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|Farewell, My Queen|
Theatrical release poster
|Directed by||Benoît Jacquot|
Les Adieux à la reine|
by Chantal Thomas
|Music by||Bruno Coulais|
|Distributed by||Ad Vitam Distribution|
|Box office||$6.4 million|
Farewell, My Queen (French: Les Adieux à la reine) is a 2012 French drama film directed by Benoît Jacquot and based on the novel of the same name by Chantal Thomas, who won the Prix Femina in 2002. It gives a fictional account of the last days of Marie Antoinette in power seen through the eyes of Sidonie Laborde, a young servant who reads aloud to the queen. The film stars Diane Kruger as the Queen, Léa Seydoux, and Virginie Ledoyen.
It opened the 62nd Berlin International Film Festival in February 2012 and has subsequently been screened at other festivals. Its release date was 21 March 2012 in France.
In 1789, on the eve of the French Revolution, the court at the Palace of Versailles still live their routines, relatively unconcerned by the increasing turmoil in Paris a mere twenty miles away. The routines are seen through the eyes of the young Sidonie Laborde, who serves Queen Marie Antoinette.
When news about the storming of the Bastille reaches the Court, most aristocrats and servants desert the Palace and abandon the Royal Family, fearing that the government is falling. But Sidonie, a true believer in the monarchy, refuses to flee. She feels secure under the protection of the Royal Family. She does not know these are the last three days she will spend by the Queen's side.
The Queen orders Sidonie to disguise herself as Yolande Martine Gabrielle de Polastron, Duchess of Polignac, and serve as bait so that the latter can safely flee to Switzerland. This Sidonie does, despite a prior warning from one of the Queen's ladies in waiting. Sidonie is stripped naked and then redressed in a green gown. The coach carrying Sidonie is also occupied by the real Duchess and her husband, dressed as her servants. They treat her with disdain during the journey but she plays her role convincingly enough to enable the party to safely cross the border. As the film ends, she remarks that she has no connections other than her position as reader to the Queen, and soon she will be a nobody.
Farewell, My Queen was directed by Benoît Jacquot and based on a script by him, Chantal Thomas, and Gilles Taurand. They adapted the script from the novel of the same name by Thomas. She won the Prix Femina for her book in 2002. After reading Chantal's feminist novel, Jacquot wanted to create a film from this perspective.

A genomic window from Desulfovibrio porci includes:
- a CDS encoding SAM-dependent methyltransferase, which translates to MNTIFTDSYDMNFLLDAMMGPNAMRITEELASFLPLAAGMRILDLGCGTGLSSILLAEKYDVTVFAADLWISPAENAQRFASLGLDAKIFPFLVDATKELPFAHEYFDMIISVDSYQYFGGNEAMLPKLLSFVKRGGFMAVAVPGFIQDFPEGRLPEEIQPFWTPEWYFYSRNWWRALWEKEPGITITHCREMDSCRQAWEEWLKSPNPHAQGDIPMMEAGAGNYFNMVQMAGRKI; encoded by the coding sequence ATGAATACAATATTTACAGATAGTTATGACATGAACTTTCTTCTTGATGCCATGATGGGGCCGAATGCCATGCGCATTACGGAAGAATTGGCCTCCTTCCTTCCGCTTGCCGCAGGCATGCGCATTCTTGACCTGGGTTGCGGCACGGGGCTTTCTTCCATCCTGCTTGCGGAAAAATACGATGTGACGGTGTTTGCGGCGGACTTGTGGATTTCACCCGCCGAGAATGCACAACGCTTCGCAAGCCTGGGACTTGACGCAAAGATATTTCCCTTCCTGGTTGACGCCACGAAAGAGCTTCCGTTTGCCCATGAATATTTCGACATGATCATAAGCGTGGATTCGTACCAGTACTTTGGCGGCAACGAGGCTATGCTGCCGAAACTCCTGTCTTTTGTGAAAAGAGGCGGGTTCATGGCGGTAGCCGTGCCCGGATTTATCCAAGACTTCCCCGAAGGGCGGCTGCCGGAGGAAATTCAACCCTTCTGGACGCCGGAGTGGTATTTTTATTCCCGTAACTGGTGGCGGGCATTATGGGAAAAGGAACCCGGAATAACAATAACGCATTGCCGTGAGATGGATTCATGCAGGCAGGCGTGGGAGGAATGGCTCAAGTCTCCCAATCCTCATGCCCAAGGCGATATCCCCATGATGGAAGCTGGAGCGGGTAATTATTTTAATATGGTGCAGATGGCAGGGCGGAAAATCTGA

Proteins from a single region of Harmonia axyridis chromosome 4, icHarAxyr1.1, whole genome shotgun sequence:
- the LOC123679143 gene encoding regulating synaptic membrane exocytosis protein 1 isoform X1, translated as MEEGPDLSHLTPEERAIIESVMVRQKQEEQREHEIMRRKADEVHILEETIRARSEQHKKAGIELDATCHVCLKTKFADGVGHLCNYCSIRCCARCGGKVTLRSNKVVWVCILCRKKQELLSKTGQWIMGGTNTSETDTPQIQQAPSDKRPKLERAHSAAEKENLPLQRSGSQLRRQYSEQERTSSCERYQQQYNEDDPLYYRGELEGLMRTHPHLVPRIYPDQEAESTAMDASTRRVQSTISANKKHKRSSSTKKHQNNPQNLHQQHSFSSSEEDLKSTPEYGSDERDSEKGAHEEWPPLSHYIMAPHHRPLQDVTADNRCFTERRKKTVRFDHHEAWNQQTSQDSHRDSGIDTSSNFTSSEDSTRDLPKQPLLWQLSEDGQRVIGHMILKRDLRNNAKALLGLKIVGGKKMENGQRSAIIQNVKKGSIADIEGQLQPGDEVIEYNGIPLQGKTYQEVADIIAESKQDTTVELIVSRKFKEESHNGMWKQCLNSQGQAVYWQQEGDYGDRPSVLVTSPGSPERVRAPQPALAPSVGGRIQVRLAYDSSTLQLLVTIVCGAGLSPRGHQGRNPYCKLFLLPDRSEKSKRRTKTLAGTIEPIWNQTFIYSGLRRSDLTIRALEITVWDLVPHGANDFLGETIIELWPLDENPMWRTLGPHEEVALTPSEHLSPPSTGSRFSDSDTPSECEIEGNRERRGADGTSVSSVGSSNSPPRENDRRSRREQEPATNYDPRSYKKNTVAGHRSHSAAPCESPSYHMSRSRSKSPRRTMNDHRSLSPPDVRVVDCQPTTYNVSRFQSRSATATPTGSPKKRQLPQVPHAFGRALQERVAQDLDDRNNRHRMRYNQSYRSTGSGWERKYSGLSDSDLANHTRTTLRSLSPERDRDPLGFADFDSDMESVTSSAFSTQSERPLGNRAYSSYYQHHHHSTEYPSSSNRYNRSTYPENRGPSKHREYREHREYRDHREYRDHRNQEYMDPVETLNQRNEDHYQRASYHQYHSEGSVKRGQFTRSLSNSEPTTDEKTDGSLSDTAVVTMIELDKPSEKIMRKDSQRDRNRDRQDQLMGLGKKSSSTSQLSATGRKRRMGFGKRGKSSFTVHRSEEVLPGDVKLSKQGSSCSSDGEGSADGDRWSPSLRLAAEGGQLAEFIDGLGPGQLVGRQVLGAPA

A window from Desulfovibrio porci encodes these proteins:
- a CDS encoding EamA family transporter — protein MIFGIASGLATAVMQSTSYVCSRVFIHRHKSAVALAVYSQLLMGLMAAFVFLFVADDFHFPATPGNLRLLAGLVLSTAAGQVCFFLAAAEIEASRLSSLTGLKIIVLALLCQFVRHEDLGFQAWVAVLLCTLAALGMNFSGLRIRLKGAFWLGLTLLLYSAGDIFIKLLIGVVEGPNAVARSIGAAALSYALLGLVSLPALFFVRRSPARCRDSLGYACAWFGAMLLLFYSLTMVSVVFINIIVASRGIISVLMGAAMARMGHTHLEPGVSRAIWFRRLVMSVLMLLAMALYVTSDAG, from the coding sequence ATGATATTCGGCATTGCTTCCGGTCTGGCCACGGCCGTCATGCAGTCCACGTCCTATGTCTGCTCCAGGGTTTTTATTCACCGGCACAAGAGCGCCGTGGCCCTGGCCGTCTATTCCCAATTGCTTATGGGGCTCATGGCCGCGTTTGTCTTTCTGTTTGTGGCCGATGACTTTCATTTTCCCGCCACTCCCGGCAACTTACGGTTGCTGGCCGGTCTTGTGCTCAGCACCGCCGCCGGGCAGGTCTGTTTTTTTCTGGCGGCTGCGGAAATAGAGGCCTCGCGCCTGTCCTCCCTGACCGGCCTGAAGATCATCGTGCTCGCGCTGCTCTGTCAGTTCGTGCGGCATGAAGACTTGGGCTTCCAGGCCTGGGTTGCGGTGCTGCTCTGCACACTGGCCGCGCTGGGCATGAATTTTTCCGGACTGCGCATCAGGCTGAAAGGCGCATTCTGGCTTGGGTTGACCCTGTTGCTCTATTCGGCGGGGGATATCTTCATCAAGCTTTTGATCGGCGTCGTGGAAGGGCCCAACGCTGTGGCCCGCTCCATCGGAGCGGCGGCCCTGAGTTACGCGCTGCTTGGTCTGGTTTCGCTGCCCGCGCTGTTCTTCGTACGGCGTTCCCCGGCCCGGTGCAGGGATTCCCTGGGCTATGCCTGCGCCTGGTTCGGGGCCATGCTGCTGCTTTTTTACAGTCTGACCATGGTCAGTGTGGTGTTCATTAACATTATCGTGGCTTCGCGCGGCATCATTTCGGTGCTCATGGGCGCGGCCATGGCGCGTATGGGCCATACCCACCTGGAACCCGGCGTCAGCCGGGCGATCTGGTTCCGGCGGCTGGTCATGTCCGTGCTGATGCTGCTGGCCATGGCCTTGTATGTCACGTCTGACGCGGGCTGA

The German actress Diane Kruger was cast as Marie Antoinette. Recognizing that many audience members had preconceptions of Marie Antoinette, Kruger approached the role by "trying not to judge her... We have the same origins, the same age. I could relate to her as a woman." While the actress Léa Seydoux is younger than the age of the lectrice character in the novel, Jacquot cast her as Laborde because "she brought this carnal dimension. She has incontrovertible sex appeal."
He also added to the plot the same-sex relationship between the Queen and duchess of Polignac; he thought it might be possible, given women's strong relationships with each other in that time period.
The film opened the 62nd Berlin International Film Festival in February 2012. It was later shown at the San Francisco International Film Festival (19 April) and the Minneapolis–Saint Paul International Film Festival (27 April) and as part of the L'Alliance Française French Film Festival, in Australia, in March 2013. Farewell, My Queen opened in theaters in France on 21 March 2012, and was released on a limited basis to American theaters on 13 July 2012.
Farewell, My Queen holds a rating of 67/100 on Metacritic. Several reviewers compared the film to Sofia Coppola's 2006 production, Marie Antoinette. IndieWire's Anne Thompson believed it was "an intimate and sexy period spectacle that takes us backstage at Versailles and into territory Sofia Coppola was not willing to go." Deborah Young of The Hollywood Reporter called Farewell, My Queen a "visual joy, even while its tale of a lower class girl at court infatuated with the Queen of France labors to say something relevant. Though director Benoit Jacquot opts for the grand European style of Girl With a Pearl Earring rather than a modernist rereading à la Sofia Coppola's post-punk vision Marie Antoinette, the film has its own charm, a matter-of-fact treatment of lesbianism and 'magnifique' costumes and settings guaranteed to please Upper East Side patrons, all of which suggests a wide art-house release for this lavish French-Spanish coprod."
Writing for The Independent, Geoffrey Macnab said that the director "doesn’t have any grand political statements to make. He is not trying to make a sweeping melodrama either. His approach is more like that of an anthropologist, studying a tribe in its death throes. The result is quietly fascinating." Manohla Dargis of the New York Times describes Jacquot's film as a "tense, absorbing, pleasurably original look at three days in the life and lies of a doomed monarch..." She suggests that Jacquot adopted his addition of the lesbian relationship from virulent political pamphlets of the time attacking the Queen.
Justin Chang, the critic of Variety magazine wrote, "Benoit Jacquot's venom-tipped account of palatial intrigue and royal oblivion scrupulously maintains a servant's-eye view but winds up holding the viewer at an unrewarding distance. Cast names should lend the picture some Euro arthouse traction, though Stateside biz won't far exceed that of Jacquot's recent work." While Chang criticized the characterization and depiction of Seydoux's character Sidonie Laborde, he praised Kruger's projection of "regal desperation" as well as Ledoyen's performance as the duchess.
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